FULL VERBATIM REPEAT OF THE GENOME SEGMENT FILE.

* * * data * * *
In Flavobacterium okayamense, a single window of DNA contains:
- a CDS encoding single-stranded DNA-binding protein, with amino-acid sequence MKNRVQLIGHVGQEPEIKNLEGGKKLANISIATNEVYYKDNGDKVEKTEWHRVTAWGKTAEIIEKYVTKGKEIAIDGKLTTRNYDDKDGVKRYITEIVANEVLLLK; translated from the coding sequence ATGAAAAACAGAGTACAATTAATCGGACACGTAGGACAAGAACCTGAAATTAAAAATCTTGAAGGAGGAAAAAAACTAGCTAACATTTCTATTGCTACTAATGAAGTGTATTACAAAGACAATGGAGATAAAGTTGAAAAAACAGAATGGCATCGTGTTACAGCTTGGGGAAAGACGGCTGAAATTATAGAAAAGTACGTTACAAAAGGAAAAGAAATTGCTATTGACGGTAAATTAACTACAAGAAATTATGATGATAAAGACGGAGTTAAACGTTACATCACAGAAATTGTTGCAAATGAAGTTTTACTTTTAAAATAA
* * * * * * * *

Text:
In Flavobacterium okayamense, a single window of DNA contains:
- a CDS encoding single-stranded DNA-binding protein, with amino-acid sequence MKNRVQLIGHVGQEPEIKNLEGGKKLANISIATNEVYYKDNGDKVEKTEWHRVTAWGKTAEIIEKYVTKGKEIAIDGKLTTRNYDDKDGVKRYITEIVANEVLLLK; translated from the coding sequence ATGAAAAACAGAGTACAATTAATCGGACACGTAGGACAAGAACCTGAAATTAAAAATCTTGAAGGAGGAAAAAAACTAGCTAACATTTCTATTGCTACTAATGAAGTGTATTACAAAGACAATGGAGATAAAGTTGAAAAAACAGAATGGCATCGTGTTACAGCTTGGGGAAAGACGGCTGAAATTATAGAAAAGTACGTTACAAAAGGAAAAGAAATTGCTATTGACGGTAAATTAACTACAAGAAATTATGATGATAAAGACGGAGTTAAACGTTACATCACAGAAATTGTTGCAAATGAAGTTTTACTTTTAAAATAA